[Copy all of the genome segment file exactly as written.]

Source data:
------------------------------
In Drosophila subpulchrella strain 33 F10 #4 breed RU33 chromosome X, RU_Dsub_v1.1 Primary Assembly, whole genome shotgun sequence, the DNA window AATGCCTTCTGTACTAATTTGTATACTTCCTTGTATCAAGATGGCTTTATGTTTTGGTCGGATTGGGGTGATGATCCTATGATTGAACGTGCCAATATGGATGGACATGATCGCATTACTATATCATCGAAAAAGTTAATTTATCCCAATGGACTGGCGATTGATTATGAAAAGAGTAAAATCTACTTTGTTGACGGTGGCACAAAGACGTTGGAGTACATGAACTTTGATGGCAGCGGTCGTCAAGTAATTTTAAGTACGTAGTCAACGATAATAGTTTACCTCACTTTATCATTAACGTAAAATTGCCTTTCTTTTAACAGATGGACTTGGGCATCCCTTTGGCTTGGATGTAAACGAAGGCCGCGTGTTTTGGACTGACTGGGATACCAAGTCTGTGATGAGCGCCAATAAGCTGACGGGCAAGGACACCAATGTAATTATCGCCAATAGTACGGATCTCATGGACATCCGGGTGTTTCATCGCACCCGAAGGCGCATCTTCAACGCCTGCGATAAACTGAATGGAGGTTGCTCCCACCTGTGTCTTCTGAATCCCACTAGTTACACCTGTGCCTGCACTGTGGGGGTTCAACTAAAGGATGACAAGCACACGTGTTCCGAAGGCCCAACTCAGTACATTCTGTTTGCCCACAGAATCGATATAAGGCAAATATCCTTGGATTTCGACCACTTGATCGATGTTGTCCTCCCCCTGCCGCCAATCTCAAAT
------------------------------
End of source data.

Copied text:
In Drosophila subpulchrella strain 33 F10 #4 breed RU33 chromosome X, RU_Dsub_v1.1 Primary Assembly, whole genome shotgun sequence, the DNA window AATGCCTTCTGTACTAATTTGTATACTTCCTTGTATCAAGATGGCTTTATGTTTTGGTCGGATTGGGGTGATGATCCTATGATTGAACGTGCCAATATGGATGGACATGATCGCATTACTATATCATCGAAAAAGTTAATTTATCCCAATGGACTGGCGATTGATTATGAAAAGAGTAAAATCTACTTTGTTGACGGTGGCACAAAGACGTTGGAGTACATGAACTTTGATGGCAGCGGTCGTCAAGTAATTTTAAGTACGTAGTCAACGATAATAGTTTACCTCACTTTATCATTAACGTAAAATTGCCTTTCTTTTAACAGATGGACTTGGGCATCCCTTTGGCTTGGATGTAAACGAAGGCCGCGTGTTTTGGACTGACTGGGATACCAAGTCTGTGATGAGCGCCAATAAGCTGACGGGCAAGGACACCAATGTAATTATCGCCAATAGTACGGATCTCATGGACATCCGGGTGTTTCATCGCACCCGAAGGCGCATCTTCAACGCCTGCGATAAACTGAATGGAGGTTGCTCCCACCTGTGTCTTCTGAATCCCACTAGTTACACCTGTGCCTGCACTGTGGGGGTTCAACTAAAGGATGACAAGCACACGTGTTCCGAAGGCCCAACTCAGTACATTCTGTTTGCCCACAGAATCGATATAAGGCAAATATCCTTGGATTTCGACCACTTGATCGATGTTGTCCTCCCCCTGCCGCCAATCTCAAAT